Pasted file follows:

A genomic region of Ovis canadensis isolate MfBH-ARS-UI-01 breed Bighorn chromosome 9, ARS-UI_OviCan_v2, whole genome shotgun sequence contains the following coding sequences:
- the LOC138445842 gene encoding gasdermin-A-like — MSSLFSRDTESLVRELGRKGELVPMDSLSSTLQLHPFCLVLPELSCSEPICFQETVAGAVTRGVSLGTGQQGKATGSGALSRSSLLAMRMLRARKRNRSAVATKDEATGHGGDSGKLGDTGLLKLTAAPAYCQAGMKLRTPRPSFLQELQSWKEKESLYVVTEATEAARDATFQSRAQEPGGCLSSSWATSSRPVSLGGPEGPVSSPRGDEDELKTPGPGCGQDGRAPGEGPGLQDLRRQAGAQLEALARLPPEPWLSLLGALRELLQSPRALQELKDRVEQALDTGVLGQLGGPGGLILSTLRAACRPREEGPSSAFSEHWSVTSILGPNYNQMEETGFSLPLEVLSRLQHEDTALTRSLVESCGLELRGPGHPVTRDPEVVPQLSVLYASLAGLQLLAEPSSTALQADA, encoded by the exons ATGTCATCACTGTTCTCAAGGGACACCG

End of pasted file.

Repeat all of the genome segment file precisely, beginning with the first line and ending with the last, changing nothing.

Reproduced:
A genomic region of Ovis canadensis isolate MfBH-ARS-UI-01 breed Bighorn chromosome 9, ARS-UI_OviCan_v2, whole genome shotgun sequence contains the following coding sequences:
- the LOC138445842 gene encoding gasdermin-A-like — MSSLFSRDTESLVRELGRKGELVPMDSLSSTLQLHPFCLVLPELSCSEPICFQETVAGAVTRGVSLGTGQQGKATGSGALSRSSLLAMRMLRARKRNRSAVATKDEATGHGGDSGKLGDTGLLKLTAAPAYCQAGMKLRTPRPSFLQELQSWKEKESLYVVTEATEAARDATFQSRAQEPGGCLSSSWATSSRPVSLGGPEGPVSSPRGDEDELKTPGPGCGQDGRAPGEGPGLQDLRRQAGAQLEALARLPPEPWLSLLGALRELLQSPRALQELKDRVEQALDTGVLGQLGGPGGLILSTLRAACRPREEGPSSAFSEHWSVTSILGPNYNQMEETGFSLPLEVLSRLQHEDTALTRSLVESCGLELRGPGHPVTRDPEVVPQLSVLYASLAGLQLLAEPSSTALQADA, encoded by the exons ATGTCATCACTGTTCTCAAGGGACACCG